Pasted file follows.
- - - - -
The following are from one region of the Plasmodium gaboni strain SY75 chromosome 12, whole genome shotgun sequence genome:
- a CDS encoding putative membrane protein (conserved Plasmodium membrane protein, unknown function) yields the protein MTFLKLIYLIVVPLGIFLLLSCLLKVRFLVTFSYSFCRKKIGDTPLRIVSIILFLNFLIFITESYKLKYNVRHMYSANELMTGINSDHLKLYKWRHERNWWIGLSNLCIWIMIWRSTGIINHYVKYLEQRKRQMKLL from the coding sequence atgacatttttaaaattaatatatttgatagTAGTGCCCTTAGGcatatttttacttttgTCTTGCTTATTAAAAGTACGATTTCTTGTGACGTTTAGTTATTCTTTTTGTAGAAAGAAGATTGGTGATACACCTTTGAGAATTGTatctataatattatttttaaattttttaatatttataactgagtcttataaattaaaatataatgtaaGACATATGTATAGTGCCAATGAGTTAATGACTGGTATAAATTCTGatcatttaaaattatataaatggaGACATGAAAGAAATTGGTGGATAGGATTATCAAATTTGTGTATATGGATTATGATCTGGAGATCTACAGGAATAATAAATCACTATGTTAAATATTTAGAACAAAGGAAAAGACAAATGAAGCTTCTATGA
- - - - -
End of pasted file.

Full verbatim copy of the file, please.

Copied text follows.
The following are from one region of the Plasmodium gaboni strain SY75 chromosome 12, whole genome shotgun sequence genome:
- a CDS encoding putative membrane protein (conserved Plasmodium membrane protein, unknown function) yields the protein MTFLKLIYLIVVPLGIFLLLSCLLKVRFLVTFSYSFCRKKIGDTPLRIVSIILFLNFLIFITESYKLKYNVRHMYSANELMTGINSDHLKLYKWRHERNWWIGLSNLCIWIMIWRSTGIINHYVKYLEQRKRQMKLL from the coding sequence atgacatttttaaaattaatatatttgatagTAGTGCCCTTAGGcatatttttacttttgTCTTGCTTATTAAAAGTACGATTTCTTGTGACGTTTAGTTATTCTTTTTGTAGAAAGAAGATTGGTGATACACCTTTGAGAATTGTatctataatattatttttaaattttttaatatttataactgagtcttataaattaaaatataatgtaaGACATATGTATAGTGCCAATGAGTTAATGACTGGTATAAATTCTGatcatttaaaattatataaatggaGACATGAAAGAAATTGGTGGATAGGATTATCAAATTTGTGTATATGGATTATGATCTGGAGATCTACAGGAATAATAAATCACTATGTTAAATATTTAGAACAAAGGAAAAGACAAATGAAGCTTCTATGA